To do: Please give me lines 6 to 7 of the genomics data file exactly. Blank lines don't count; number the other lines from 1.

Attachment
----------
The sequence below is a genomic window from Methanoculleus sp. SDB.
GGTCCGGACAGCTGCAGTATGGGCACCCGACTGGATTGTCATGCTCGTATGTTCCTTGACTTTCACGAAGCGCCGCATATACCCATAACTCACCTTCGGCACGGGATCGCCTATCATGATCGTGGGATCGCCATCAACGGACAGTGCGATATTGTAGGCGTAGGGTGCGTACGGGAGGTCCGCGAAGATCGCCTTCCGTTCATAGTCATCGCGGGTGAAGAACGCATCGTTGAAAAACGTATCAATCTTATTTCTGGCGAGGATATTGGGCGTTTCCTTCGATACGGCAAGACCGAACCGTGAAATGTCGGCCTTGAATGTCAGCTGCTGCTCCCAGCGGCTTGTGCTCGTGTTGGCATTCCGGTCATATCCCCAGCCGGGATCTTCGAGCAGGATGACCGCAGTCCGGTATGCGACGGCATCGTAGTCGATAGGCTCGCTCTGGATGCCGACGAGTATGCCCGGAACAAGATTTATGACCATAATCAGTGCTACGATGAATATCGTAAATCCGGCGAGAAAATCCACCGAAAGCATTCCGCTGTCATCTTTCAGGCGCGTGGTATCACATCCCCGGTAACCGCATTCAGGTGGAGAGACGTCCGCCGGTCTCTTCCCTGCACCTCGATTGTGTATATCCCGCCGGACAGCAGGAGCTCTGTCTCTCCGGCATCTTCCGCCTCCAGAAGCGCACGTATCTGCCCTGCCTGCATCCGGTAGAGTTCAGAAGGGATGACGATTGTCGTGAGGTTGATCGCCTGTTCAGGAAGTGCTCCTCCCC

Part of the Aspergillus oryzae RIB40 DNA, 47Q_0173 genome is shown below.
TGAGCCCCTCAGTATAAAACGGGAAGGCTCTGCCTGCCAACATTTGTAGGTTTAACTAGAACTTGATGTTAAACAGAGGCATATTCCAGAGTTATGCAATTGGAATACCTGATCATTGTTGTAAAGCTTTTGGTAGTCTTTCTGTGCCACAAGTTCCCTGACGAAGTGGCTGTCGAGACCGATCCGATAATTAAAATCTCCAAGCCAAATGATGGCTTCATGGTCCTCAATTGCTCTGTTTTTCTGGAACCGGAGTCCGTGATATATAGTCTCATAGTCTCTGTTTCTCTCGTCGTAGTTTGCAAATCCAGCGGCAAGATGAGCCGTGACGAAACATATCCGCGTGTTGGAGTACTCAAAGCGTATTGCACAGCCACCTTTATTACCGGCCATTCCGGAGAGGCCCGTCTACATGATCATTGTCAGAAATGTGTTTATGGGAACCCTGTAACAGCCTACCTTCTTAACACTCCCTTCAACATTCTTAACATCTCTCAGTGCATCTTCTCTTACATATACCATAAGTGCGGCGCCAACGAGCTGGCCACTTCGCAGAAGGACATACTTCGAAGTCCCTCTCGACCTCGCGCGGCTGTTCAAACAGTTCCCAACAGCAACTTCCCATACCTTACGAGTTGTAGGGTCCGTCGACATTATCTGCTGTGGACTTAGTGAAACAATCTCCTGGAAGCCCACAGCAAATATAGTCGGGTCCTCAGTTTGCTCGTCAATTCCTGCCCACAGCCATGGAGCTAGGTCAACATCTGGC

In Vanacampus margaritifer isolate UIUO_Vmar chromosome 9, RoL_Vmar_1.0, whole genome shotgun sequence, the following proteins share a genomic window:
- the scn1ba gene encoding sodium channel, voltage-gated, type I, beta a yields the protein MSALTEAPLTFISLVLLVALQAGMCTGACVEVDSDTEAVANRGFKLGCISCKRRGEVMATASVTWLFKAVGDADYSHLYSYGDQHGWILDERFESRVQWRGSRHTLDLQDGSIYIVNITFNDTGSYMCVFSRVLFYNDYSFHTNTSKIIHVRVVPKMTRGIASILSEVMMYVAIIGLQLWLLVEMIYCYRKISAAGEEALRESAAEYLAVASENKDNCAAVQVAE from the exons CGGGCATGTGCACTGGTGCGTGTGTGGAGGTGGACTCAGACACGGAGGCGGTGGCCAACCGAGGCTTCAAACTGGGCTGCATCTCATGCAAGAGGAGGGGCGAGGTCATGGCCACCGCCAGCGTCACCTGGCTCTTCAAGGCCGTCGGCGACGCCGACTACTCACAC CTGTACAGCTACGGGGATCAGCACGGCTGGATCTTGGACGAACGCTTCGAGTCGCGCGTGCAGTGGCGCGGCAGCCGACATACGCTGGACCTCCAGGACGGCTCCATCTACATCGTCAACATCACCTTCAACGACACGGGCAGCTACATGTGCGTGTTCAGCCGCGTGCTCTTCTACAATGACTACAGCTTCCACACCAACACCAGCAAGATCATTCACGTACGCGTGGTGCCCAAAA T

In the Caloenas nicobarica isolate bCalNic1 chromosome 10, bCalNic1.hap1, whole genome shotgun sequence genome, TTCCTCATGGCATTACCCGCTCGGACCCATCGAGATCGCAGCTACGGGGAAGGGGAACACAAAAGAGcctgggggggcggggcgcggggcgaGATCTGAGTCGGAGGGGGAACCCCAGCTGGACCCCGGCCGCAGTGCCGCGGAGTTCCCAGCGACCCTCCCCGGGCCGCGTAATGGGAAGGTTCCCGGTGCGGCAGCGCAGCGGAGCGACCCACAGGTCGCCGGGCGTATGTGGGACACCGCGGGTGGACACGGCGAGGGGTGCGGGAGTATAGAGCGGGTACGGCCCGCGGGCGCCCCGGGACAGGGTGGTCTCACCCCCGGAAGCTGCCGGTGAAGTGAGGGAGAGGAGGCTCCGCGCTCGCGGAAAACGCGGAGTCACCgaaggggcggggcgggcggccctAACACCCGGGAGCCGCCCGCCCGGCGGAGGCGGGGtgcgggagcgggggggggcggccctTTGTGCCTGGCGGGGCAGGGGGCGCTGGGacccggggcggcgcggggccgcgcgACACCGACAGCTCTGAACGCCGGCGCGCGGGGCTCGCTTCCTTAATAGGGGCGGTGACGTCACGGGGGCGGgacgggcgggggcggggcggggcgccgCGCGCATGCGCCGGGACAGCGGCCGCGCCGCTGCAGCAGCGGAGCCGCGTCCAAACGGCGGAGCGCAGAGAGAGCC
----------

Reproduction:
- the scn1ba gene encoding sodium channel, voltage-gated, type I, beta a yields the protein MSALTEAPLTFISLVLLVALQAGMCTGACVEVDSDTEAVANRGFKLGCISCKRRGEVMATASVTWLFKAVGDADYSHLYSYGDQHGWILDERFESRVQWRGSRHTLDLQDGSIYIVNITFNDTGSYMCVFSRVLFYNDYSFHTNTSKIIHVRVVPKMTRGIASILSEVMMYVAIIGLQLWLLVEMIYCYRKISAAGEEALRESAAEYLAVASENKDNCAAVQVAE from the exons CGGGCATGTGCACTGGTGCGTGTGTGGAGGTGGACTCAGACACGGAGGCGGTGGCCAACCGAGGCTTCAAACTGGGCTGCATCTCATGCAAGAGGAGGGGCGAGGTCATGGCCACCGCCAGCGTCACCTGGCTCTTCAAGGCCGTCGGCGACGCCGACTACTCACAC CTGTACAGCTACGGGGATCAGCACGGCTGGATCTTGGACGAACGCTTCGAGTCGCGCGTGCAGTGGCGCGGCAGCCGACATACGCTGGACCTCCAGGACGGCTCCATCTACATCGTCAACATCACCTTCAACGACACGGGCAGCTACATGTGCGTGTTCAGCCGCGTGCTCTTCTACAATGACTACAGCTTCCACACCAACACCAGCAAGATCATTCACGTACGCGTGGTGCCCAAAA T

In the Caloenas nicobarica isolate bCalNic1 chromosome 10, bCalNic1.hap1, whole genome shotgun sequence genome, TTCCTCATGGCATTACCCGCTCGGACCCATCGAGATCGCAGCTACGGGGAAGGGGAACACAAAAGAGcctgggggggcggggcgcggggcgaGATCTGAGTCGGAGGGGGAACCCCAGCTGGACCCCGGCCGCAGTGCCGCGGAGTTCCCAGCGACCCTCCCCGGGCCGCGTAATGGGAAGGTTCCCGGTGCGGCAGCGCAGCGGAGCGACCCACAGGTCGCCGGGCGTATGTGGGACACCGCGGGTGGACACGGCGAGGGGTGCGGGAGTATAGAGCGGGTACGGCCCGCGGGCGCCCCGGGACAGGGTGGTCTCACCCCCGGAAGCTGCCGGTGAAGTGAGGGAGAGGAGGCTCCGCGCTCGCGGAAAACGCGGAGTCACCgaaggggcggggcgggcggccctAACACCCGGGAGCCGCCCGCCCGGCGGAGGCGGGGtgcgggagcgggggggggcggccctTTGTGCCTGGCGGGGCAGGGGGCGCTGGGacccggggcggcgcggggccgcgcgACACCGACAGCTCTGAACGCCGGCGCGCGGGGCTCGCTTCCTTAATAGGGGCGGTGACGTCACGGGGGCGGgacgggcgggggcggggcggggcgccgCGCGCATGCGCCGGGACAGCGGCCGCGCCGCTGCAGCAGCGGAGCCGCGTCCAAACGGCGGAGCGCAGAGAGAGCC